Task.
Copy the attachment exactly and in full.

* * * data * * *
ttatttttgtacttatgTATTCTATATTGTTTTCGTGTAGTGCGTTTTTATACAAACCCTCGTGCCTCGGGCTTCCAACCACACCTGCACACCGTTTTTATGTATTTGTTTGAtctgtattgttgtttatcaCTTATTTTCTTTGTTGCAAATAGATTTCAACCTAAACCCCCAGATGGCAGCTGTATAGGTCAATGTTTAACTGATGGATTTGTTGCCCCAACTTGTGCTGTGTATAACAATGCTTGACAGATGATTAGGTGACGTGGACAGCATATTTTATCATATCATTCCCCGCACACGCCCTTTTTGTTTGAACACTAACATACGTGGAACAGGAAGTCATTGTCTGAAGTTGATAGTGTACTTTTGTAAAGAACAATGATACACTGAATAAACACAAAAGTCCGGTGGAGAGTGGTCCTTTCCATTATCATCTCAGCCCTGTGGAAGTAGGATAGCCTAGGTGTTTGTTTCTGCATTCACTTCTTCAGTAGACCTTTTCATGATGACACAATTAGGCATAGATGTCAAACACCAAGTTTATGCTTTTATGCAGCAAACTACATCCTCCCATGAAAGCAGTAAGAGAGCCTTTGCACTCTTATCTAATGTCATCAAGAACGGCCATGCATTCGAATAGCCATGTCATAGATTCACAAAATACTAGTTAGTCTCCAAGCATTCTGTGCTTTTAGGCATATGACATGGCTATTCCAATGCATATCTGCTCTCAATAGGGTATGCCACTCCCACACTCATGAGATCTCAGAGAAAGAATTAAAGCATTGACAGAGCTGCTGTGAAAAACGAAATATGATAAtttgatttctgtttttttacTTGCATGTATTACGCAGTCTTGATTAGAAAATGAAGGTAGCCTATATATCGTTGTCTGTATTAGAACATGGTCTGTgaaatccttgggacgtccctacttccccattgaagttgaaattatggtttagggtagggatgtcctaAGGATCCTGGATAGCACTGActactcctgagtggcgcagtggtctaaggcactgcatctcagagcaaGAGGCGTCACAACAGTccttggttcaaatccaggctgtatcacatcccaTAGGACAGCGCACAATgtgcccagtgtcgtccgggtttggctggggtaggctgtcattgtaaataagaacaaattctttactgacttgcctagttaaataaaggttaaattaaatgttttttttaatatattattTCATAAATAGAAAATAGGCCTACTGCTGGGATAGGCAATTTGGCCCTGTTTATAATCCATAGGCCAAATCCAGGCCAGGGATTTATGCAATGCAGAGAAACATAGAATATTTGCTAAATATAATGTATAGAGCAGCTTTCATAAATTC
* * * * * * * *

ttatttttgtacttatgTATTCTATATTGTTTTCGTGTAGTGCGTTTTTATACAAACCCTCGTGCCTCGGGCTTCCAACCACACCTGCACACCGTTTTTATGTATTTGTTTGAtctgtattgttgtttatcaCTTATTTTCTTTGTTGCAAATAGATTTCAACCTAAACCCCCAGATGGCAGCTGTATAGGTCAATGTTTAACTGATGGATTTGTTGCCCCAACTTGTGCTGTGTATAACAATGCTTGACAGATGATTAGGTGACGTGGACAGCATATTTTATCATATCATTCCCCGCACACGCCCTTTTTGTTTGAACACTAACATACGTGGAACAGGAAGTCATTGTCTGAAGTTGATAGTGTACTTTTGTAAAGAACAATGATACACTGAATAAACACAAAAGTCCGGTGGAGAGTGGTCCTTTCCATTATCATCTCAGCCCTGTGGAAGTAGGATAGCCTAGGTGTTTGTTTCTGCATTCACTTCTTCAGTAGACCTTTTCATGATGACACAATTAGGCATAGATGTCAAACACCAAGTTTATGCTTTTATGCAGCAAACTACATCCTCCCATGAAAGCAGTAAGAGAGCCTTTGCACTCTTATCTAATGTCATCAAGAACGGCCATGCATTCGAATAGCCATGTCATAGATTCACAAAATACTAGTTAGTCTCCAAGCATTCTGTGCTTTTAGGCATATGACATGGCTATTCCAATGCATATCTGCTCTCAATAGGGTATGCCACTCCCACACTCATGAGATCTCAGAGAAAGAATTAAAGCATTGACAGAGCTGCTGTGAAAAACGAAATATGATAAtttgatttctgtttttttacTTGCATGTATTACGCAGTCTTGATTAGAAAATGAAGGTAGCCTATATATCGTTGTCTGTATTAGAACATGGTCTGTgaaatccttgggacgtccctacttccccattgaagttgaaattatggtttagggtagggatgtcctaAGGATCCTGGATAGCACTGActactcctgagtggcgcagtggtctaaggcactgcatctcagagcaaGAGGCGTCACAACAGTccttggttcaaatccaggctgtatcacatcccaTAGGACAGCGCACAATgtgcccagtgtcgtccgggtttggctggggtaggctgtcattgtaaataagaacaaattctttactgacttgcctagttaaataaaggttaaattaaatgttttttttaatatattattTCATAAATAGAAAATAGGCCTACTGCTGGGATAGGCAATTTGGCCCTGTTTATAATCCATAGGCCAAATCCAGGCCAGGGATTTATGCAATGCAGAGAAACATAGAATATTTGCTAAATATAATGTATAGAGCAGCTTTCATAAATTC